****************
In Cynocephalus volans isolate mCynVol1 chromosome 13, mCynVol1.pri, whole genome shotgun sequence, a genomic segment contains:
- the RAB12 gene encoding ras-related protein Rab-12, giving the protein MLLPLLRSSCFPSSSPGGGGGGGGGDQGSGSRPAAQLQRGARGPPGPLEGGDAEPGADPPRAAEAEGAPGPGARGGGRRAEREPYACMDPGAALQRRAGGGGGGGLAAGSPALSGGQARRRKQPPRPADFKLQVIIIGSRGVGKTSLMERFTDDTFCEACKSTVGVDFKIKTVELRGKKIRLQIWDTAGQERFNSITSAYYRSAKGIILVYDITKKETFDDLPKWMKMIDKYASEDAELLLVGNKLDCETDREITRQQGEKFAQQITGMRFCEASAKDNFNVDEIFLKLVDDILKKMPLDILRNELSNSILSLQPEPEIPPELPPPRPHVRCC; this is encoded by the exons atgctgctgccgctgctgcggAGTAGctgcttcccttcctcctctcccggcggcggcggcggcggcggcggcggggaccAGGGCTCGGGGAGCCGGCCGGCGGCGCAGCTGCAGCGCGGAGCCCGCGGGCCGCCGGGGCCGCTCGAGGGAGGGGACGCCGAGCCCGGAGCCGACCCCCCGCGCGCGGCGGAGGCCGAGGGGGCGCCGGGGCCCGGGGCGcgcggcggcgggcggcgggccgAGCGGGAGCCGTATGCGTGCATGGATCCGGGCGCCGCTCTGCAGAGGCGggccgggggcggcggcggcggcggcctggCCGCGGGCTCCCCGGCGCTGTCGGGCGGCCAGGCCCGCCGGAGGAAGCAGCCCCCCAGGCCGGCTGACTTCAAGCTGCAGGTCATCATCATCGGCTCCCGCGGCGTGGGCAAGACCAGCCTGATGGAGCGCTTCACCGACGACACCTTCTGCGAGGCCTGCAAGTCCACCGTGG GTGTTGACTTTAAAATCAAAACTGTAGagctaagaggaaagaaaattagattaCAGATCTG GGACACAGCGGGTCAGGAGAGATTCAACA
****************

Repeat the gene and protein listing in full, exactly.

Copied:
In Cynocephalus volans isolate mCynVol1 chromosome 13, mCynVol1.pri, whole genome shotgun sequence, a genomic segment contains:
- the RAB12 gene encoding ras-related protein Rab-12, giving the protein MLLPLLRSSCFPSSSPGGGGGGGGGDQGSGSRPAAQLQRGARGPPGPLEGGDAEPGADPPRAAEAEGAPGPGARGGGRRAEREPYACMDPGAALQRRAGGGGGGGLAAGSPALSGGQARRRKQPPRPADFKLQVIIIGSRGVGKTSLMERFTDDTFCEACKSTVGVDFKIKTVELRGKKIRLQIWDTAGQERFNSITSAYYRSAKGIILVYDITKKETFDDLPKWMKMIDKYASEDAELLLVGNKLDCETDREITRQQGEKFAQQITGMRFCEASAKDNFNVDEIFLKLVDDILKKMPLDILRNELSNSILSLQPEPEIPPELPPPRPHVRCC; this is encoded by the exons atgctgctgccgctgctgcggAGTAGctgcttcccttcctcctctcccggcggcggcggcggcggcggcggcggggaccAGGGCTCGGGGAGCCGGCCGGCGGCGCAGCTGCAGCGCGGAGCCCGCGGGCCGCCGGGGCCGCTCGAGGGAGGGGACGCCGAGCCCGGAGCCGACCCCCCGCGCGCGGCGGAGGCCGAGGGGGCGCCGGGGCCCGGGGCGcgcggcggcgggcggcgggccgAGCGGGAGCCGTATGCGTGCATGGATCCGGGCGCCGCTCTGCAGAGGCGggccgggggcggcggcggcggcggcctggCCGCGGGCTCCCCGGCGCTGTCGGGCGGCCAGGCCCGCCGGAGGAAGCAGCCCCCCAGGCCGGCTGACTTCAAGCTGCAGGTCATCATCATCGGCTCCCGCGGCGTGGGCAAGACCAGCCTGATGGAGCGCTTCACCGACGACACCTTCTGCGAGGCCTGCAAGTCCACCGTGG GTGTTGACTTTAAAATCAAAACTGTAGagctaagaggaaagaaaattagattaCAGATCTG GGACACAGCGGGTCAGGAGAGATTCAACA